A couple of weeks ago I posted an item explaining why I chose Dolgellau for our 2011 cycle tour (see http://anerleybc.org/beicio-cymru-cycling-in-wales/). Now a bit about what we did and where we went.
We (that is Tom Vaz, his son Luke and myself) drove upto Wales on a hot sunny Saturday in July. As we were staying B&B at one place, in the centre of Dolgellau (photo above), we had the benefit of not having to carry all our luggage with us on the bikes. We could also take more with us, so we included rucksacks and heavy duty hiking boots so that for a bit of variety we could do some hill walking.
The next day we awoke to sunshine and another hot day. With the benefit of a hearty breakfast we set off on our first bike ride to visit Bala and its lakes and rivers. This was to be an acclimatisation ride as Luke had done hardly any cycling this year. There was little traffic so we stayed on the A494 all the 18 miles to Bala. The A494 is an old Roman road which follows the gentle incline along the valley of the Afon Wnion, much of it thru oak woodland, to its source at Lake Bala. An easy and scenic ride!
The Welsh name for Lake Bala is Llyn Tegid. I have seen various meanings for Llyn Tegid but the one that fits it best, certainly on the day of our visit, is the Lake of Beauty. It is the largest natural lake in Wales (4 miles long) and on this day the calm waters were a deep blue, reflecting the summer sky.
At the north end of the lake there is a large picnic area, also a café, plus plenty of other places in the town to eat/drink. We stopped here to have our packed lunch, provided by our B&B lady, and to watch the various water activities. This lake is a mecca for wind surfing, but on this occasion there was no wind!
Another place to visit, here by the lake, is the local tourist office. They have a leaflet with 6 cycle routes in the Bala area, and leaflets for car rides provide some great longer distance rides. I would certainly like to return to this area for another cycling holiday, based in Bala. For more info on these bike rides and more, see http://www.visitbala.org/downloads
Our next stop, the only real climb of the day, was to the Canolfan Tryweryn, the national white water centre. This lies about 4 miles out of town on the A4212. It is a recommended visit if only to watch the kayaks and white water rafts being manhandled in the churning waters. And it is free to spectate and explore the river scenery!
We spent quite a bit of time here, walking the riverside paths to see the exciting action at various view points. We finished our visit with a cuppa at the centre tea room.
After this visit we headed back to Bala by the way we came. We could have continued along theA4212, up stream to the Llyn Celyn dam. Here the rate of flow of the Afon Tryweryn thru the white water centre can be controlled.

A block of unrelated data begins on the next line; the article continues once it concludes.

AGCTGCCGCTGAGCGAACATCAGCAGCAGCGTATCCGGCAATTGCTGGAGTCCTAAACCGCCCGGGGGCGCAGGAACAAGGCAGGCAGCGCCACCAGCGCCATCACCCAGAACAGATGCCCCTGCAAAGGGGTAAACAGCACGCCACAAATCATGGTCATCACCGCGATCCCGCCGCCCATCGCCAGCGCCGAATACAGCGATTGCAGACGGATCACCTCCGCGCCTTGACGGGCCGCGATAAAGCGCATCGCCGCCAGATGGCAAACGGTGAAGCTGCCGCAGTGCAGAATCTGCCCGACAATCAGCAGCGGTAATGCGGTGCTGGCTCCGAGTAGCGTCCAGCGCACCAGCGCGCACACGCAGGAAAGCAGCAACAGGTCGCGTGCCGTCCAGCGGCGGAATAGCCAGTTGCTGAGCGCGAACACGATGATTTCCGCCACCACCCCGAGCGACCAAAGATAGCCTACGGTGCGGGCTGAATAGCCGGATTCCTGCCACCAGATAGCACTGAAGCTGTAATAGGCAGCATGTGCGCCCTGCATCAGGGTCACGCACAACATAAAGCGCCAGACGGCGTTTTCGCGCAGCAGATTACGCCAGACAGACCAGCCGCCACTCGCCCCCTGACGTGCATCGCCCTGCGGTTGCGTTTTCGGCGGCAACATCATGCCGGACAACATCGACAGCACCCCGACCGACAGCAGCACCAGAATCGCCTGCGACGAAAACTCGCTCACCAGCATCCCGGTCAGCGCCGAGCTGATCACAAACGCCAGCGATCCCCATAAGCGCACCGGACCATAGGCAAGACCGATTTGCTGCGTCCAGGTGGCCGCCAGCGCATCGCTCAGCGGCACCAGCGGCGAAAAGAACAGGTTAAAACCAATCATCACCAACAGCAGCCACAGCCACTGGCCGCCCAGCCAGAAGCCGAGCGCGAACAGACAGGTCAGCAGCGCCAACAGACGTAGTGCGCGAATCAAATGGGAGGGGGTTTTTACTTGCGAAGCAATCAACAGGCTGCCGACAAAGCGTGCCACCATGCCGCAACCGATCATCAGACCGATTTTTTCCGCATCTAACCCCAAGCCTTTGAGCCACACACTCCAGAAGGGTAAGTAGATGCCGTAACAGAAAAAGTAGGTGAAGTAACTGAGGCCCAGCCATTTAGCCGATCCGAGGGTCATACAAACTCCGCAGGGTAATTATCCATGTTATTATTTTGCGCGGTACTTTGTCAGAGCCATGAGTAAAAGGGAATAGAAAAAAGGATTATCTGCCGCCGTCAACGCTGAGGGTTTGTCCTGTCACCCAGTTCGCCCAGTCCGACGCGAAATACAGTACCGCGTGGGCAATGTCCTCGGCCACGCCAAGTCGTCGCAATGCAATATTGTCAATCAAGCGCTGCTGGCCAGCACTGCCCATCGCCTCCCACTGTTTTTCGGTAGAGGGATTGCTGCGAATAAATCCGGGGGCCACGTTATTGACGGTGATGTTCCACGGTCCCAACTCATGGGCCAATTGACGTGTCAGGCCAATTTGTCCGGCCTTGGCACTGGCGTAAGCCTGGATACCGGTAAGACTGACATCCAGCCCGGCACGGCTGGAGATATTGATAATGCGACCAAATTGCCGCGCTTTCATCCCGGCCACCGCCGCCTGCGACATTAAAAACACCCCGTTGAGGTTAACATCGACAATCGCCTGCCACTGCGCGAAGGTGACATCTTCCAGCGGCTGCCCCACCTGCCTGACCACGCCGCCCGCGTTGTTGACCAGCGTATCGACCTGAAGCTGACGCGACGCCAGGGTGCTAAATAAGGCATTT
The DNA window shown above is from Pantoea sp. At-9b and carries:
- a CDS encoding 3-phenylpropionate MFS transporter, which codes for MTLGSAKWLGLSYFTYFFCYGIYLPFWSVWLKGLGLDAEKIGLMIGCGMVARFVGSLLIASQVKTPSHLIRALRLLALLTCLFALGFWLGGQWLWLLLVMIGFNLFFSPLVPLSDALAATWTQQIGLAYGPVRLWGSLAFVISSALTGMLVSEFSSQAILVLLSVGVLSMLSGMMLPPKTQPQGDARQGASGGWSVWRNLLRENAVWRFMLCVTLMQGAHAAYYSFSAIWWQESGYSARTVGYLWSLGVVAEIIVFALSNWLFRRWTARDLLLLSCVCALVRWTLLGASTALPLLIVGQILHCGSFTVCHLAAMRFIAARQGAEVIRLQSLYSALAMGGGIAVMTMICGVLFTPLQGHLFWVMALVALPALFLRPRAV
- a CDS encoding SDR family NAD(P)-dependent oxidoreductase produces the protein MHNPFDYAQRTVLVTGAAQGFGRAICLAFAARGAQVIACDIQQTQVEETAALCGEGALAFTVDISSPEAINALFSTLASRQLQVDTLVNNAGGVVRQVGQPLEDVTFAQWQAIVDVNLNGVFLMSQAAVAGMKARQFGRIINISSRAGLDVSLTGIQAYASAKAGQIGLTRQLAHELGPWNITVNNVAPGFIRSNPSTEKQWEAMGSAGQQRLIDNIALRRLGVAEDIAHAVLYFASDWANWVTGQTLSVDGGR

This day ride could have been extended by cycling around Llyn Celyn and back to Bala via country lanes, but on this occasion I wanted follow the River Dee which exits from the north end of Lake Bala.
The B4401 is a very pretty ride with glimpses of the River Dee through the trees and wild rhododendrons which line the road.
The first UK sheep dog trial was held at Bala in 1873 and the tradition continues. In the summer, the local farmers meet one evening a week to train their dogs in a field beside the B4401. A great, free, evening’s entertainment!
We crossed over the River Dee on Llanddefel’s old and many arched bridge and shortly came to a cross roads by the Bryntirion Inn (worth a visit), where, going left we followed this circular route back to Lake Bala.
Continuing the circular theme we took the B4403 which follows the lake shore, opposite to that along the A494. The Bala Lake Railway runs along this side of the lake, and as it was due to depart we watched it from a view point, a road bridge over the track. We noted some bikes in the guards van but we cycled to the train’s destination, Llanuwchllyn, at the other end of the lake. From there it was a short ride back to the A494 and then only about 14 miles back to Dolgellau.
This was a very enjoyable ride of 50+ miles. As it mainly followed river valleys and the lake side shore, it was quite an easy ride. Undulations, yes, but only one steeper climb upto the Canolfan Tryweryn. Lots to see on route, especially at the white water centre.
The route is shown below. To enlarge and/or to get full details follow this link to my route;
Note the lake on the right side edge of the map. That is Lake Vyrnwy, and with over 2,000 feet of climbing it is probably the most demanding bike ride in this area. But it is worth the effort because of the stunning scenery and views.
To really enjoy this whole area of lakes, mountains, and rivers on a bike, get the O.S Landranger map No.125 entitled Bala and Lake Vyrwy.